But I want to suggest another idea.
What if we don’t wrap it up and put it away? What if we linger in the what if of this preposterous story? Poke with our finger this astounding claim, that in Jesus Christ, God is with us? What if there is a God whose love is so relentlessly for us, that God came into all this alongside us?
What if this were true?
What if God already loves and choose you and you already belong? And what if you’re not meant to be strong and independent, but real and interdependent? What if there really is enough? And we all really do need each other? And it’s designed to work in connection and not division? What if our sadness is as welcome as our happiness, and our anger is a gift that points us to truth?
What if, no matter what we do, even when we lose sight of what’s real and hurt others or ourselves, none of that can separate us from God, who heals what’s sick and mends what’s broken and welcomes home what’s lost? What if, the point of it all is to be connected to God and one another, and to join in life in the world God loves?
What if, in Jesus Christ, the whole trajectory of things is forever bent back toward God; all things are moving toward their completion, redemption, and wholeness, and you and I are held within this, so that even in the darkest times, when death is breathing down our necks, there is still something greater holding us fast, never letting us go? What if we can, from time to time, walk the weak and foolish way of God, even in the midst of the way of fear that seems so big and powerful?
Sisters and brothers, picture for a moment that this is so: that into our fear, that keeps us in striving and struggle, Jesus brings peace.
“Not as the world brings”, he says, “Let not your hearts be troubled, nor let them be afraid.” (John 14:27)
Into our fear, that plots and plans and guards and hedges, Jesus brings hope, “a sure and steadfast anchor of the soul” calls the author of Hebrews. (Heb 6:18)
Into our fear, that layers things in apathy, and seeks shallow pleasure in greed and consumption, Jesus brings joy.
You show me the path of life” sings the Psalmist. “In your presence there is fullness of joy...” (ps 16:11)
And into our fear, that makes us hide in self-protection and lash out in hate, Jesus brings love.
“Who will separate us from the love of Christ?” The Apostle Paul asks, “Will hardship, or distress, or persecution, or famine, or nakedness, or peril, or sword?”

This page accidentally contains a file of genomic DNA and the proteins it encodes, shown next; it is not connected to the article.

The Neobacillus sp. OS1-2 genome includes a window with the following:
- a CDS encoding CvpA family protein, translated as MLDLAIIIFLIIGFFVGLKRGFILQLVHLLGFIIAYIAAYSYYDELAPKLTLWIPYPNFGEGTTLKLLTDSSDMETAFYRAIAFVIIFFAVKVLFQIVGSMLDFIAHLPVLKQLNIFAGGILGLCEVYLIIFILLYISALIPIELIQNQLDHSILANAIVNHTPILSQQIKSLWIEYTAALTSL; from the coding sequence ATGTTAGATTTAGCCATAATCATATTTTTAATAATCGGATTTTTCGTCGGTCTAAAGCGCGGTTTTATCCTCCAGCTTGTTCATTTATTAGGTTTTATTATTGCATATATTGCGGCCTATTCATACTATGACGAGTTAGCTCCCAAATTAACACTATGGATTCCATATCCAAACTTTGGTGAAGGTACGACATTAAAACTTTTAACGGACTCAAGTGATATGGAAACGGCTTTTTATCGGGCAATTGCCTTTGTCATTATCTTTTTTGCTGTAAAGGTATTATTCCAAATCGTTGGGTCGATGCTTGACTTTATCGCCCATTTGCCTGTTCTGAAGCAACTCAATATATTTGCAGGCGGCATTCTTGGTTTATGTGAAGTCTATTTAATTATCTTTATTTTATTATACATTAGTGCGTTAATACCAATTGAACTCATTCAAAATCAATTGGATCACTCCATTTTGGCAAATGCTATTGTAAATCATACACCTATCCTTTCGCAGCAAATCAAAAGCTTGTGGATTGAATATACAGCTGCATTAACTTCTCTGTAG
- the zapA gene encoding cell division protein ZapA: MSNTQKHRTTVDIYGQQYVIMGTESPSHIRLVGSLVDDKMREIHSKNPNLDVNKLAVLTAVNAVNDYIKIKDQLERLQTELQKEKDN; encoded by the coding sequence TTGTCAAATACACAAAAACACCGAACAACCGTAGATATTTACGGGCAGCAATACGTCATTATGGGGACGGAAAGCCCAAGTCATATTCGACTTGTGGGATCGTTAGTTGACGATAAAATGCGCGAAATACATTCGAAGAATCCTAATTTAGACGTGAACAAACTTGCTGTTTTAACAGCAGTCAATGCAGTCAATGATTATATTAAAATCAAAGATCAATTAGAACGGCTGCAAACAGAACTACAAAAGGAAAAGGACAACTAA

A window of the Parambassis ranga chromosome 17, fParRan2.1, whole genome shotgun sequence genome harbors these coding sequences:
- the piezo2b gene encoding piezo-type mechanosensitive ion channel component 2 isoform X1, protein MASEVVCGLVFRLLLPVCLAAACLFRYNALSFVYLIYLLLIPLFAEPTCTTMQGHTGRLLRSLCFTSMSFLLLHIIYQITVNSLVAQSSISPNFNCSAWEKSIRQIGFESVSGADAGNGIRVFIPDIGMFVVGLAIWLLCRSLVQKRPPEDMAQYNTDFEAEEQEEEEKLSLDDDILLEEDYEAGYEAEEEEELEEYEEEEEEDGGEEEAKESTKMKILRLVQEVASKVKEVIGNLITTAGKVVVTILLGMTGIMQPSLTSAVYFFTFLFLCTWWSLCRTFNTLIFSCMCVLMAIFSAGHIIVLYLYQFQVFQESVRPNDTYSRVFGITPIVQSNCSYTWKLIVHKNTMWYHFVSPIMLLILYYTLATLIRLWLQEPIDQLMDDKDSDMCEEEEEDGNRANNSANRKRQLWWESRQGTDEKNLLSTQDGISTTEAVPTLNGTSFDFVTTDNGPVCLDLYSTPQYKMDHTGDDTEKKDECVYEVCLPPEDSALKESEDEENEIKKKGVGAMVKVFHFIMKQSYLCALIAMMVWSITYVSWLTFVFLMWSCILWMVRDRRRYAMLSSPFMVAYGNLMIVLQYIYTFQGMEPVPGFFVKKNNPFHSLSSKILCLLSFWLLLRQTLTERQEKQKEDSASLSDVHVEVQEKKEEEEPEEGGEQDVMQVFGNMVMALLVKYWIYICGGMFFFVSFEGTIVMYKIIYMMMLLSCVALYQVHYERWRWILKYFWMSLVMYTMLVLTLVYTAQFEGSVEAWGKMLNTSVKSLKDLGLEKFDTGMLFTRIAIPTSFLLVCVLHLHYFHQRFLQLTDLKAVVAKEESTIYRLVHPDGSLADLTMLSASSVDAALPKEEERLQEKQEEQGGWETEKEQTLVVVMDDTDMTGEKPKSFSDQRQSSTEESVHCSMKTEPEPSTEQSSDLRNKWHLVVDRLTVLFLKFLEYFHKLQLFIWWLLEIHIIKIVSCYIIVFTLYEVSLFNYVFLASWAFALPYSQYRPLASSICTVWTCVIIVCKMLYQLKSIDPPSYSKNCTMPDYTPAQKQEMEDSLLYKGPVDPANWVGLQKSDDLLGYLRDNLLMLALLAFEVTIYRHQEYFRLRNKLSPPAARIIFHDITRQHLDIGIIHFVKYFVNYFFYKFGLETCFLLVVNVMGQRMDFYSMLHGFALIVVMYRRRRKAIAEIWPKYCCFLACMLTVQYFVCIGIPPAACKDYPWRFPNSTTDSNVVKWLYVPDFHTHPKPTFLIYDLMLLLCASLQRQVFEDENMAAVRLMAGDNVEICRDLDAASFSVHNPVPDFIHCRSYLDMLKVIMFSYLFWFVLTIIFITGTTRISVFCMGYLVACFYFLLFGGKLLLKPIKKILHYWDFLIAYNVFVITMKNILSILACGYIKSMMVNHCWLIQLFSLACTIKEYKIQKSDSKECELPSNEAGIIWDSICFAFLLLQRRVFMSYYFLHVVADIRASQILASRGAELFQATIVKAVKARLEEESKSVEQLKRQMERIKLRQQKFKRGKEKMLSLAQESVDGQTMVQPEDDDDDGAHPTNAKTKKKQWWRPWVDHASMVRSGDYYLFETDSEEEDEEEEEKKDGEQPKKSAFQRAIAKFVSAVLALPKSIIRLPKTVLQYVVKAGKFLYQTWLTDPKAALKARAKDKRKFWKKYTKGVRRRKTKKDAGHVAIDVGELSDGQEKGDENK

“For I am convinced that neither death, nor life, nor angels, nor rulers, nor things present, nor things to come, nor powers, nor height, nor depth, nor anything else in all creation, will be able to separate us from the love of God in Christ Jesus our Lord.” (Romans 8:35, 37-39)
What an outrageous claim!
What if it’s true?
If it’s true, then it is possible that God is always breaking in like we’d never expect or respect. If it’s true, then the Holy One is actually encountered, not in power and might, but in vulnerability and weakness, and not through stature and prestige, but alongside the poor and the overlooked. Everyday, it’s possible that God does meet us in the unsuspecting ordinary and unexplainable mystery, breaking the rules wide open.
If it’s true, then the place to find Jesus, really and truly and actually, isn’t with the confident and strong, but hanging out with the doubters and the stumblers, the ones who can’t fake it. The place to see Jesus, the light of the world that the darkness cannot overcome, is up against our own humanity, the doorway to transcendence is right there, in our own raw, and unpolished lives, where God is with us, bearing our pain and sharing our joy, and we can see God with us when we are with and for each other.
And if it’s true, then in upside down, backwards, foolish and absurd ways, quietly and steadfastly, God is turning the world around.
So why not stay open to this Christmas moment for a little bit longer, and see what might come of it? Why not hold still in the what if of all this for a while more, and see if God shows up?